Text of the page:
Benjamin Netanyahu is now widely expected to seek an alliance with a new nationalist party, Habayit Hayehudi (Jewish Home), which is projected to have 12 seats.
The party – led by Benjamin Netanyahu’s former chief-of-staff Naftali Bennett – has been recently challenging Likud-Beitenu’s dominance on the right.
Analysts say the 18 or 19 seats predicted for Yesh Atid, headed by journalist-turned-politician Yair Lapid, is a stunning result for a newcomer.
Yair Lapid has said he will not join Benjamin Netanyahu’s team unless the prime minister promises to push for peace with Palestinians.
“We have red lines. We won’t cross those red lines, even if it will force us to sit in the opposition,” Yaakov Peri, one of Yesh Atid’s leaders, told Israeli TV.
Labour is expected to get 17 seats – up from just seven in the outgoing parliament. Labour leader Shelly Yachimovich said: “There is a high chance of a shake-up and an end to the Netanyahu government.”
The wider world will examine these results for clues about Israel’s future attitude towards peace talks with the Palestinians or the possibility of a pre-emptive strike on Iran’s nuclear facilities, our correspondent says.
He adds that the truth of the matter is that it’s far too early to make those judgements which will depend on the balance of forces within a future coalition more than on the outcome of the popular vote.
But the sudden and decisive lurch to the right that many predicted has not happened, our correspondent says. The results show that there is plenty of life on the left and the centre of Israeli politics too.
Benjamin Netanyahu, 63, has been in office since the 2009 election. He also served one term as prime minister between 1996 and 1999.
In recent years he has accelerated home construction in the West Bank and east Jerusalem, drawing anger from Palestinian leaders and criticism from Western partners.
However, unlike in previous elections, the campaign focused largely on social and economic issues, rather than the prospects for a permanent peace agreement with the Palestinians.
There have been unprecedented protests against the rising cost of living and a recent report said nearly one in four Israelis lived in poverty.
Georgian President Mikheil Saakashvili has admitted his party has lost the parliamentary election, in a live TV announcement.
Mikheil Saakashvili said the Georgian Dream bloc of his main rival, billionaire tycoon Bidzina Ivanishvili, had won Monday’s election.
Victory for Bidzina Ivanishvili means the first democratic transfer of power in Georgia’s post-Soviet history.
Bidzina Ivanishvili said the “only right decision” would now be for Mikheil Saakashvili to resign.
While Bidzina Ivanishvili, 56, is set to become prime minister, his rival, who has led the country since 2003, is due to remain in power until presidential elections next year.
Under agreed reforms, the parliament and prime minister will acquire greater powers than the president after that election.
With results in from 72% of polling stations, Georgian Dream led the party list vote, which accounts for 77 of the 150 seats, with 54% of the vote. The president’s United National Movement was on 41%.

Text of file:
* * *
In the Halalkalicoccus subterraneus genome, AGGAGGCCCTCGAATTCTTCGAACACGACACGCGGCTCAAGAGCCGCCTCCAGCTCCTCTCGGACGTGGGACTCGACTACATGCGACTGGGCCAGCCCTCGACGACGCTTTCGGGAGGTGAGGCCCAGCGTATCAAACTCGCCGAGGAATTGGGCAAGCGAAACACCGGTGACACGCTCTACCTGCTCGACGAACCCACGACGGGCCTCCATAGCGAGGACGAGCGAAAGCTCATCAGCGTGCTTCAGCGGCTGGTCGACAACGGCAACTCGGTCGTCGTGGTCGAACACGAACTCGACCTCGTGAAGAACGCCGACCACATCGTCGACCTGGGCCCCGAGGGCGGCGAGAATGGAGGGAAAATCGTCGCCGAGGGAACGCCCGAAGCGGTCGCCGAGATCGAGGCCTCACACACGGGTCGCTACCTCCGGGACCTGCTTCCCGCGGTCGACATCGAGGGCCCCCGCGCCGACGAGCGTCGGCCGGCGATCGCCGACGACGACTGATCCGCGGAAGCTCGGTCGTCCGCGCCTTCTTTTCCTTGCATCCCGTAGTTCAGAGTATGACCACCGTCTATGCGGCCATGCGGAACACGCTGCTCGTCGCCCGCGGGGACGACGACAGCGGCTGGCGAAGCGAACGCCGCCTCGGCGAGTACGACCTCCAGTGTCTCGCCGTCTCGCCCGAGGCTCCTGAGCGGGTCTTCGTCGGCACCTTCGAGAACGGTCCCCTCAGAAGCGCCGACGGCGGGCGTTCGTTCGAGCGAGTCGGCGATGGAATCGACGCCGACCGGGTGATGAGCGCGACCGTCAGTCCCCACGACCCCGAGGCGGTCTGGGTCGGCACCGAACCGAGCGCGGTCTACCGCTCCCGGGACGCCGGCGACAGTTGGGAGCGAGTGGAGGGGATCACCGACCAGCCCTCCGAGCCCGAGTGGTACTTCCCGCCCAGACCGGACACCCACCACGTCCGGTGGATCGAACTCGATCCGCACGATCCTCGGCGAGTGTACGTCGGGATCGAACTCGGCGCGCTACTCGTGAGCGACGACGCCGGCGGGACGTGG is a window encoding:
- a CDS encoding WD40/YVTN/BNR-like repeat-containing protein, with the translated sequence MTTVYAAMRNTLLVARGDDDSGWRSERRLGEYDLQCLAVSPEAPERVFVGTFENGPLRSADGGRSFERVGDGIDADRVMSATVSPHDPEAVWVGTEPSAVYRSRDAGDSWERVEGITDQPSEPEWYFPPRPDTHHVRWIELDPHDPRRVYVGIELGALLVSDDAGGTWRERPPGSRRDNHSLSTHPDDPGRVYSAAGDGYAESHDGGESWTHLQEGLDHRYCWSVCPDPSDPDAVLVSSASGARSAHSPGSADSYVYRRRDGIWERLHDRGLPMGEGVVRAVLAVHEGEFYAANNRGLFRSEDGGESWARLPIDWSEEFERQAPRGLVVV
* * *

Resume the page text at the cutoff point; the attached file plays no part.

The rest of the seats are made up of 73 constituencies elected by a first-past-the-post vote.
President Mikheil Saakashvili said it was clear that Georgian Dream had won a majority.
Earlier Bidzina Ivanishvili, Georgia’s richest man, had already declared victory.
In his TV address, Mikheil Saakashvili said he would respect the Georgian people’s decision, and his party would become “an opposition force”.
“It’s clear from the preliminary results that the opposition has the lead and it should form the government – and I as president should help them with this.”
The US congratulated Georgians on the “historic milestone” of their parliamentary election and praised the president’s response to the result.
In a later news briefing, Bidzina Ivanishvili called on Mikheil Saakashvili to admit he would not be able to retain power, to resign and call a snap presidential election.
Mikheil Saakashvili, a pro-Western leader who champions the free market, has warned that the Georgian Dream bloc will move Georgia away from the West and back into Moscow’s sphere of influence. Russia defeated Georgian forces in a brief war in 2008.
But in his briefing Bidzina Ivanishvili said both normalization of relations with Russia and membership of NATO would be pursued.
“If you ask me <<America or Russia?>>, I say we need to have good relations with everybody,” Bidzina Ivanishvili said according to AFP news agency.
Bidzina Ivanishvili made his fortune in Russia in the early 1990s, with stakes in the metals industry, banking and later property, including hotels. Forbes business website estimates his wealth at $6.4 billion.
His success was welcomed in Moscow where Prime Minister Dmitry Medvedev said it would mean more “constructive forces” entering parliament.
Vyacheslav Nikonov, deputy head of the parliament’s international affairs committee in Moscow, said that in the eyes of both Dmitry Medvedev and President Vladimir Putin the Georgian president was a war criminal.
“Anything that would keep Saakashvili further away from the instruments of power is a plus for Russian-Georgian relations.”
It is a momentous day for Georgia – a day which strengthens the country’s democratic credentials. Georgia has experienced much political turmoil since the collapse of the Soviet Union in 1991.
The ugly election campaign had polarized the country and there were fears that the results would be disputed.
Observers from the European security organization OSCE said that “despite a very polarizing campaign the Georgian people have freely expressed their will”.
Georgia’s Central Electoral Commission (CEC) said there had been no grave violations during the voting.
More than half of the country’s population has no proper job. Older and poorer Georgians, in particular, are struggling and some feel nostalgic about the Soviet Union.
The OSCE said the election process had “shown a healthy respect for fundamental freedoms… and we expect the final count will reflect the choice of the voters”.
However, the statement regretted “detentions and fines of mostly opposition-affiliated campaigners” during the campaign.